9. You will reach the summit of Old Pale Hill sooner than you think. The summit does have three rather ugly transmitter masts, but they don't really affect the experience. The walkers summit which you reach first is at the north end and the messy mast area doesn't need to be visited.
  10. The summit has a brilliant set of standing rocks that point you in the direction of each of the seven counties that are in the circling view. The English counties of Derbyshire, Lancashire, Shropshire, Staffordshire and the Welsh counties of Denbighshire and Flintshire are all represented by a standing stone. In the centre of the summit platform is the biggest standing stone, representing Cheshire itself.
  11. Around the circumference of the platform there are topographical plaques pointing out all the surrounding summits and noteable features in view such as Moel Famau in the Clwydian Range and Shining Tor the highest point in Cheshire. It is well worth walking around the summit and having a look at the plaques.
  12. To descend from the summit head south west from the summit on a track that splits in two, take the descending track to the right. The track passes through a field then reaches a path coming up from the right.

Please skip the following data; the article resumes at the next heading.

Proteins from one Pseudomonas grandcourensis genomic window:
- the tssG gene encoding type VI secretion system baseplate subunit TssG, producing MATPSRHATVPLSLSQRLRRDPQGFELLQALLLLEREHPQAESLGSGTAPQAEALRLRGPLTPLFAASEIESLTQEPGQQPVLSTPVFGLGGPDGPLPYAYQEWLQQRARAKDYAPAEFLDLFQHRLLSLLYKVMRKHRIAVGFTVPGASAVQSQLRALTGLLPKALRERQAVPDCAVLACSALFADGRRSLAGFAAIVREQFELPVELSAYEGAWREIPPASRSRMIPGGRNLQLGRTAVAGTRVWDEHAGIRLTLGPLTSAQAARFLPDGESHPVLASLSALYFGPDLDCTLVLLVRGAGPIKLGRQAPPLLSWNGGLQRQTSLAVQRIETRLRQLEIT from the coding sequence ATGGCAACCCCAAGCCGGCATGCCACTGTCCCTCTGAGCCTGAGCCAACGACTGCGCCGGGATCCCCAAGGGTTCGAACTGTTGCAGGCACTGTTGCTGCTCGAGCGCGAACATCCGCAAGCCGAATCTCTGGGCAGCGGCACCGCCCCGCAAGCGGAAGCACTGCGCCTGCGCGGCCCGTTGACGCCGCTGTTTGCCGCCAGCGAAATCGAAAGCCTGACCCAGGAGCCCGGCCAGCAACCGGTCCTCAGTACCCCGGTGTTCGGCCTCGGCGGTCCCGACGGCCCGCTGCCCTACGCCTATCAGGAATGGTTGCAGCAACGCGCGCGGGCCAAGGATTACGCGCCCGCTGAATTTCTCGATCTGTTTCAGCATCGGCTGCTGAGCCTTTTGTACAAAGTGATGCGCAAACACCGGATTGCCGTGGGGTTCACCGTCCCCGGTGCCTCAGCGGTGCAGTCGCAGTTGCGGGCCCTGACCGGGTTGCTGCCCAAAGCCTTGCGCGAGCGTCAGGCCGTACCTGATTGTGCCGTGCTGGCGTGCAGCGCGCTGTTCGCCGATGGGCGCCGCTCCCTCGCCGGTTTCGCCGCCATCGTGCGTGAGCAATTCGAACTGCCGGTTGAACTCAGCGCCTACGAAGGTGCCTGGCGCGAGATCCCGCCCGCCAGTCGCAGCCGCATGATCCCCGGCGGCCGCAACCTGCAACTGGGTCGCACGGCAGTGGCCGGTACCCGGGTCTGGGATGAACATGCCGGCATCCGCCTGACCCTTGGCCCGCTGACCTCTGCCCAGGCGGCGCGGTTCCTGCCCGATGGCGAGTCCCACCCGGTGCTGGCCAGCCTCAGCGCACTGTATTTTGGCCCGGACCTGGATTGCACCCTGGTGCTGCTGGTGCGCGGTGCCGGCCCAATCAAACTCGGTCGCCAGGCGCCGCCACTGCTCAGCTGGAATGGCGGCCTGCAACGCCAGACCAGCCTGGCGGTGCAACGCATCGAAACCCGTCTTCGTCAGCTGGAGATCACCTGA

13. Turn right along that path now switching back on yourself and heading north. The path descends past birch woodlands and through a few meadows before eventually reaching a road above Eddisbury Lodge.
  14. Turn left along the road until you reach a road junction at the entrance to Eddisbury Lodge. Carry on along the road passing the entrance. After around thirty metres and you will see a footpath on your right.
  15. The path is clearly sign posted as the route of the Sandstone Trail. Head right on to this footpath which is narrow and over grown at first. The path makes its way through a lovely wooded area passing Eddisbury Lodge farm always on the right.
  16. After around two hundred and fifty metres the path reaches a road. Continue north along this road for only around a hundred metres where you will reach a junction of several paths heading in all directions from the road.
  17. Do not continue along the Sandstone Trail route on the road which crosses the railway. Instead take the second path on the left in a north westerly direction.
  18. This path will take you towards Black Lake. To reach Black Lake, after two hundred and fifty metres head left up a small track. Black Lake has been designated a Site of Special Scientific Interest. The lake is actually a Quaking Bog famous for being the home of a rare breed of Dragonfly.
  19. Return to the original path after visiting the Black Lake bog. Turn left and continue heading north west to reach the Battleaxe Road track. Turn right along the Battleaxe Road track to cross the railway bridge.